We’ve been accused of not noting nuclear-favoring Democrats lately and that’s fair enough. We take them as they come, and it’s certainly true that Republicans find nuclear a good fit with their virtually all-inclusive energy approach. Thus, they say more about it.
Many Democrats, by contrast, seem a bit stuck between old guard environmentalists – although a fair few of them are coming around -and a desire to see renewable energy sources take off, giving viable mature industries short shrift. But we think more Democrats than not support nuclear energy and if they would work it into their messaging more, we’d be more than happy to spotlight them.
So meet Rep. Tom Perriello (D-Va.). Coming from the same area as Mecklenburg, which we spotlighted last week, Perriello has an editorial in the Appomattox News is which he aims to clarify his energy policies. He mentions some of the companies from last week’s story:
We are already seeing companies like Mod-u-Kraf homes become a national leader in energy efficient homes. Windy Oaks and Red Birch Energy are leading the way on bio-refineries. Several companies are leading the way on advanced battery manufacturing so that all those new hybrid batteries can be made right here in the USA.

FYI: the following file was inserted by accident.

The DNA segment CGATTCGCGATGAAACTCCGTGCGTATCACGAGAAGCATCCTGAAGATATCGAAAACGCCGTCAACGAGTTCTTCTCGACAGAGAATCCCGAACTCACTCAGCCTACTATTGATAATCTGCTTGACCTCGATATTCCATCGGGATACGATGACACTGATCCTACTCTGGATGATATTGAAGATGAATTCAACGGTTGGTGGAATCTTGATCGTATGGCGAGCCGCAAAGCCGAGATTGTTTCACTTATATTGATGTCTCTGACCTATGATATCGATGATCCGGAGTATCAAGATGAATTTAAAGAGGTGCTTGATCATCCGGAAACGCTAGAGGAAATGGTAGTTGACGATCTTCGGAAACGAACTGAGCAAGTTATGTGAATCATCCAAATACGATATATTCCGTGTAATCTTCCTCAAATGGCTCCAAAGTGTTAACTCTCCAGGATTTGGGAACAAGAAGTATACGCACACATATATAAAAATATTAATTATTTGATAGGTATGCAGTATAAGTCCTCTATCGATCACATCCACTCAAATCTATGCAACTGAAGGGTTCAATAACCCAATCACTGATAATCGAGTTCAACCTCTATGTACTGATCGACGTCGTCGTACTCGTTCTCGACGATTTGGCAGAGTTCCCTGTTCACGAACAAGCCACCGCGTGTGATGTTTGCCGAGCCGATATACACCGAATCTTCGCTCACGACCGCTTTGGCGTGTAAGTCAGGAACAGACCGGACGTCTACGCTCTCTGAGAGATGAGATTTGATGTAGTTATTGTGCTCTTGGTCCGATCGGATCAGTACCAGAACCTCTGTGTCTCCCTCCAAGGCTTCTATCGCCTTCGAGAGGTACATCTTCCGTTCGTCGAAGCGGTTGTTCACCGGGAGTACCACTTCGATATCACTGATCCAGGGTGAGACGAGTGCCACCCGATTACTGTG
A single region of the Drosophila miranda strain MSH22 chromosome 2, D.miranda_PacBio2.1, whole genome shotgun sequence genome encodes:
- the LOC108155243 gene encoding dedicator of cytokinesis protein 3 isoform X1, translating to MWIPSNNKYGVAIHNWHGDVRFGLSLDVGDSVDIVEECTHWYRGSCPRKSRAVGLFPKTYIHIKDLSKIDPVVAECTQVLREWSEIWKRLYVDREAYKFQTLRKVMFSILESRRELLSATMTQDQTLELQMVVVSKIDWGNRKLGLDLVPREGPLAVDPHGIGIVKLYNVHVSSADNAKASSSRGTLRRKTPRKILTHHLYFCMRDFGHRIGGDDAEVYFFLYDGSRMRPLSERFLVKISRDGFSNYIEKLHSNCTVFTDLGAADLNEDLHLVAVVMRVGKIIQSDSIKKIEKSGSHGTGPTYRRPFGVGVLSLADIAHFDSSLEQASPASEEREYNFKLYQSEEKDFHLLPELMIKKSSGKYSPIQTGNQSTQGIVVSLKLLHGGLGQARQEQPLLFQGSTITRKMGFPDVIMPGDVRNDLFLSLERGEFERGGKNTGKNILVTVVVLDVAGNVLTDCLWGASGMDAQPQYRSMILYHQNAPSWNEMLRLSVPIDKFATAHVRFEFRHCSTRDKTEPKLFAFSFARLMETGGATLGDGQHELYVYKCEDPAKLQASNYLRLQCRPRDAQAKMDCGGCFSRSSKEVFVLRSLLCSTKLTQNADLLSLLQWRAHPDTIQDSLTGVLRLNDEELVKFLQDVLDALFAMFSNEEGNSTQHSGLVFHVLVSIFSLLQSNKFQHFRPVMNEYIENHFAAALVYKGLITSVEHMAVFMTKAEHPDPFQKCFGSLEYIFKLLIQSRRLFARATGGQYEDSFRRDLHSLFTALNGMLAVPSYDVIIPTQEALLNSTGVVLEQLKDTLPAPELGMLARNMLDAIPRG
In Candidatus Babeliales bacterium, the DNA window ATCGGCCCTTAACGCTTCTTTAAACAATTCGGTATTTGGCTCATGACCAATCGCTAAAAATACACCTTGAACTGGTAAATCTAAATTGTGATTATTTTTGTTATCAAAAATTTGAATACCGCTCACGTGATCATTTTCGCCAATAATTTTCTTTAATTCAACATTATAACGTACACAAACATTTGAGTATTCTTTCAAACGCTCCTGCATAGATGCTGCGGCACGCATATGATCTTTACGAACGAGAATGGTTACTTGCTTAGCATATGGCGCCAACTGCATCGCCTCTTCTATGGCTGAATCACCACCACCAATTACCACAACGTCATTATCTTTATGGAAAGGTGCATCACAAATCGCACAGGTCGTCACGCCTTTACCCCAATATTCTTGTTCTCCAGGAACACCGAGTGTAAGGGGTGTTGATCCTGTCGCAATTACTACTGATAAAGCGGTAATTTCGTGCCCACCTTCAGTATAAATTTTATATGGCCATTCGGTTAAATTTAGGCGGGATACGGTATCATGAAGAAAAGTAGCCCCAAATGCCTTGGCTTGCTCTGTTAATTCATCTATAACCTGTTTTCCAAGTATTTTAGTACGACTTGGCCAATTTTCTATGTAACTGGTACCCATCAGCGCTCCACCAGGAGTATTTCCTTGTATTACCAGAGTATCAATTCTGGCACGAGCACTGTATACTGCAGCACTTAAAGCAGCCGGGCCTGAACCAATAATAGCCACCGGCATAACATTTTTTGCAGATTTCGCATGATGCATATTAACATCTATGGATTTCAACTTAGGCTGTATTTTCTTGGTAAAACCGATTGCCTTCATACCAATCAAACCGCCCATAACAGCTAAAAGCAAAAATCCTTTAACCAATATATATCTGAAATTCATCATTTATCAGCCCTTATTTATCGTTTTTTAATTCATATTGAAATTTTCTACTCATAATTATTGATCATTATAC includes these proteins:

Ah, Red Birch, our old friend. Here’s where Perriello mentions nuclear:
The clean energy economy can be the next growth industry, creating millions of new jobs. Some of the biggest winners should be agricultural areas that can produce biofuels, and areas like Region 2000 that are connected to the nuclear industry, as well as former manufacturing hubs that can support the new advanced manufacturing of efficiency technology.
Well, all right, coming from a farming district, Perriello is going to be most excited about bio-fuels. We get that. Region 2000 is an economic development initiative that covers the counties ringing Lynchburg; AREVA is part of its Technology Council. So the reference to nuclear is a trifle mediated. But it’s there and Perriello adopts a general attitude that shows a willingness to change with the times. For example, whither king tobacco?
To really meet the nation’s need for energy independence, we need to tap all of the energy sources that exist in the region. Bio-refineries and bio-power plants can be strategically located throughout the region using feedstocks grown by local farmers, many of whom are looking for a crop to replace tobacco as a sustainable source of income.
Whither? Wither – in favor of bio-fuel.
We liked Perriello’s article for the way it directly answers to his constituents. That can be underestimated, but it’s important, and adding nuclear into the mix is even better. Perriello has gotten hit by the Republicans for supporting the climate change bill – see here for more – but his energy outlook should, if anything, be appealing to them.
You wouldn’t know it from this picture, but Perriello has an exceptionally winning smile – the utility of which for a politician should not be underestimated – but here looks as though he’s on the way to his dentist.